Use this URL to cite or link to this record in EThOS: https://ethos.bl.uk/OrderDetails.do?uin=uk.bl.ethos.240028
Title: A grounded theory study of the education of hospital nurses : how education for interpersonal relating influences the way nurses relate to each other in the college and on the ward
Author: Gregory, Josephine M.
ISNI:       0000 0001 3518 3204
Awarding Body: University of Surrey
Current Institution: University of Surrey
Date of Award: 1994
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Abstract:
This study was initiated as a result of a concern that the philosophy and practice of facilitative interpersonal relating espoused in pre-registration nurse education was not transferring with ease into educational interactive teaching and learning processes nor to the practice of nursing, particularly between nurses themselves. Working from one of the premises of humanistic education which is that people will integrate professional and personal learning so that they can be 'enabling' for others in professional practice, and combining this with the definition of nursing which nurses themselves gave in this study, which centred on the quality of their interpersonal relationships with patients, this research focused on:a) what constituted interpersonal relationships for the nurses studied, b) how the education of nurses addressed interpersonal relationships in teaching and nursing practice, c) how the development of interpersonal relationships as therapeutic enabling behaviour was practised among nurses themselves in educational and hospital ward practice. A Grounded Theory approach (after Glaser and Strauss 1967) was used to discover what were the sociopsychological processes guiding how nurses related to each other. A total of 176 nurses were sampled in this research. There was an initial purposive sample of 31 nurses from student nurses to tutors in the School of Nursing and trained nurses on some of the wards of a general hospital engaged in the study. This was followed by theoretical sampling with those same nurses and with other nurses outside the research site. The main method used was unstructured intensive interviews, many informal interviews, group discussions with some non-participant observations and use of curriculum documents. The main findings were that nurses felt emotionally and behaviourally ill equipped to form enabling (socio-psychological) relationships with each other, and for the most part unwilling to be 'enabling' to each other. In nurse education socio-psychological training was given, little priority over the 'clinical' curriculum and most tutors felt unable to teach the interpersonal curriculum experientially. Students recognised the need to develop interpersonal "enabling" skills; however, most did not demonstrate an investment in learning 'how to be enabling' in experiential education. The possible reasons for the lack of ability or lack of investment in developing "enabling" interpersonal relating were identified as core processes of personal vulnerability and fear of intimacy. These fears were shielded by the basic sociopsychological process of With-holding Self as a Strategy for Selfmanagement in which nurses seemed to be engaged. This was 'a holding back' from intimacy; that is being honest, spontaneous and creative as defined by Berne (1972) (Appendix H) Aligned with the 'With-holding' and in some cases a manifestation of 'with-holding' was the other basic sociopsychological process identified, which was: the 'Professional shield' as a self-protective sociopsychological mechanism protecting against personal rejection, (real or imagined) and its auxiliary category: 'Conformity to try to belong to the ward team' as a strategy to counteract the perceived overuse of hierarchical power and control mainly within the ward team. Fear of rejection and fear of intimacy were core categories which gave rise to the defensive strategies which nurses used in their interpersonal relationships with each other. As a result of these findings, some more definite questions could be asked which would form the bases of further research. One question addressing the sociopsychological relationships among nurses could be: What is the investment for nurses (as a profession) in maintaining unsatisfactory interpersonal relations which maintain a state of dis-empowerment? There is a recommendation for nurse educators generally to work within an educational psychological learning contracting for interpersonal skills training, and that such training be called psychosocial education to give it more prominence and status in the curriculum.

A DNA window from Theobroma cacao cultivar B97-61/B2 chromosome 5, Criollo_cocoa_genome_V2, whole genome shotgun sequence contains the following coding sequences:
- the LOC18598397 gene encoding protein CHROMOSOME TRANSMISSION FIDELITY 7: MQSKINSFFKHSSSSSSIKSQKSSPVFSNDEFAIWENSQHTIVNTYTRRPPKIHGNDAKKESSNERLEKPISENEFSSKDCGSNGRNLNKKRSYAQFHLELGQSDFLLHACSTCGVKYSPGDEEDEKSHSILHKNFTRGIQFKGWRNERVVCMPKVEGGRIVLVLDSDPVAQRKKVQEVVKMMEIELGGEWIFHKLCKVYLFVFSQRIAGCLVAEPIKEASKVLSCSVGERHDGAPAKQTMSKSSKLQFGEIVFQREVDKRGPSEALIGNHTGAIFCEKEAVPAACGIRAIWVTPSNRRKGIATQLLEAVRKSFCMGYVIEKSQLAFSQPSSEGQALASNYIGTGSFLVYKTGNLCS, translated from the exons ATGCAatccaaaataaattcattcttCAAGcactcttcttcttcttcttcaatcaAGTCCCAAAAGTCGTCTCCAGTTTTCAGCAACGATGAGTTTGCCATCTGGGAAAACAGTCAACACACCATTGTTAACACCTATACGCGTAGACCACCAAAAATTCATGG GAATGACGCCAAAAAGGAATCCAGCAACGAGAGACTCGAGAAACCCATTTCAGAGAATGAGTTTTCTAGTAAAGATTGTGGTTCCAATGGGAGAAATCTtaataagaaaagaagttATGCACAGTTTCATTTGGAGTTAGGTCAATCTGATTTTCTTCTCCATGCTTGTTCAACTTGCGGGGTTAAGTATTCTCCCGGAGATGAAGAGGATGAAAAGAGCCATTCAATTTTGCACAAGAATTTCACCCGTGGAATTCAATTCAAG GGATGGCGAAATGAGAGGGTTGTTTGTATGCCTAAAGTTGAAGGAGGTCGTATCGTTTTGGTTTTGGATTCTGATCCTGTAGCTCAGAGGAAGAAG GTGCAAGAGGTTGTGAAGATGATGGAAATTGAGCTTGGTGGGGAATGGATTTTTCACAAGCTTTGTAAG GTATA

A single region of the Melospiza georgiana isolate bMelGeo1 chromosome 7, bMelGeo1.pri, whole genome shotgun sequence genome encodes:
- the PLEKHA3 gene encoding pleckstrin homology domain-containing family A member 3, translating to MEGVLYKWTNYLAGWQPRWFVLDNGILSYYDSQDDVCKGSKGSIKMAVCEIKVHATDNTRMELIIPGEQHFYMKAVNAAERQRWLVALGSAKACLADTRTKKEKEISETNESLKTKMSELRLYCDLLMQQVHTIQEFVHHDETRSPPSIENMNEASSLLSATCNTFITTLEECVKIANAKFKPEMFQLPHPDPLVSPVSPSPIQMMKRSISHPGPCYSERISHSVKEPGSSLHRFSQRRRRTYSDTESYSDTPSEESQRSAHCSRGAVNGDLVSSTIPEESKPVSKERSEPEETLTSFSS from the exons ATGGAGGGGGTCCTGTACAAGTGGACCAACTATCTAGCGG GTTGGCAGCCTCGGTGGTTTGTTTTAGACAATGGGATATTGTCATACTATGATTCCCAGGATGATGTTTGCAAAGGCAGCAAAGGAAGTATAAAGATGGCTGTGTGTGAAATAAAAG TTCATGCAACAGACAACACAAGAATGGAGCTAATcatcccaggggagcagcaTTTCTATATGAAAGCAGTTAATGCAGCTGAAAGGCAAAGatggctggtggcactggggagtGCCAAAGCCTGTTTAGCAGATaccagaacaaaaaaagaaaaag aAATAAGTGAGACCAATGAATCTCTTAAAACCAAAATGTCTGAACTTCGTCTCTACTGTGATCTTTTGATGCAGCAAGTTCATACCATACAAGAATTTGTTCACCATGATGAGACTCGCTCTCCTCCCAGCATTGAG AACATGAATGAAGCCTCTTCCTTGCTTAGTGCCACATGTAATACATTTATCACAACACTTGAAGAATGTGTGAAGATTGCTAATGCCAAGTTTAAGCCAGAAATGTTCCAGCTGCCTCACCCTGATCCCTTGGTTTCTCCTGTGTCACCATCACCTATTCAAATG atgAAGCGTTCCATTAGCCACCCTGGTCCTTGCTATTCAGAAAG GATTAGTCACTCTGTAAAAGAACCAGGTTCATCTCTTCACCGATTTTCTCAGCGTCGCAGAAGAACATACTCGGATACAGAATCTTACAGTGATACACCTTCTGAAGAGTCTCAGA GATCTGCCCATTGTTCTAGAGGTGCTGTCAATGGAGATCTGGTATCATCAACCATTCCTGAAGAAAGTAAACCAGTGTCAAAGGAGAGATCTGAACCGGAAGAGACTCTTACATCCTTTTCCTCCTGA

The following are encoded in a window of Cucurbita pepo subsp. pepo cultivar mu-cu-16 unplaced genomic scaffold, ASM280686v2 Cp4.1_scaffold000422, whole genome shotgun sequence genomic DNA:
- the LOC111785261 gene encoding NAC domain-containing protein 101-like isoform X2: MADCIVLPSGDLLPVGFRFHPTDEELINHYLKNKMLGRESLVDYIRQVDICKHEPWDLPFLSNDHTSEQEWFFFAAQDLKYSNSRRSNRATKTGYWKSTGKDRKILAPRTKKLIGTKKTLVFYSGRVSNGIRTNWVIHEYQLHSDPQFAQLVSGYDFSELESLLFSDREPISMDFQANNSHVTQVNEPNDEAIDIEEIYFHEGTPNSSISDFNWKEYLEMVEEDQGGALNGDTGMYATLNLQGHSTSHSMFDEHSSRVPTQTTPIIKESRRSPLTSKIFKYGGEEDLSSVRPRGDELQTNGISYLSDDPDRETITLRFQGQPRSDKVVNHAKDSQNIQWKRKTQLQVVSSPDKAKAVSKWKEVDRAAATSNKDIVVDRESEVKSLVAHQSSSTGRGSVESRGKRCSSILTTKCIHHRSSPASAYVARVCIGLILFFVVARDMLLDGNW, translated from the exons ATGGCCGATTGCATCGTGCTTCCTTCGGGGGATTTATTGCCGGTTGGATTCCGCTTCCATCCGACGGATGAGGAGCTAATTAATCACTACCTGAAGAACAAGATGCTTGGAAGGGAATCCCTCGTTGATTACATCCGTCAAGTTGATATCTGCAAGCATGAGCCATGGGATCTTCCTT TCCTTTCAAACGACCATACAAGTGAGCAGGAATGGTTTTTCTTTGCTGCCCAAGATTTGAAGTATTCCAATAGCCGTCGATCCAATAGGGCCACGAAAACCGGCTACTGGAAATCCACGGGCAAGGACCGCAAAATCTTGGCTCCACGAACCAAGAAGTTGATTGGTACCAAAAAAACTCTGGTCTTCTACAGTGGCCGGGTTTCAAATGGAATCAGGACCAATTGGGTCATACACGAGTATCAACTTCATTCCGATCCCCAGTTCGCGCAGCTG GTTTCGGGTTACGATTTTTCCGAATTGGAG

Supervisor: Not available Sponsor: Not available
Qualification Name: Thesis (Ph.D.) Qualification Level: Doctoral
EThOS ID: uk.bl.ethos.240028  DOI: Not available
Keywords: Education & training
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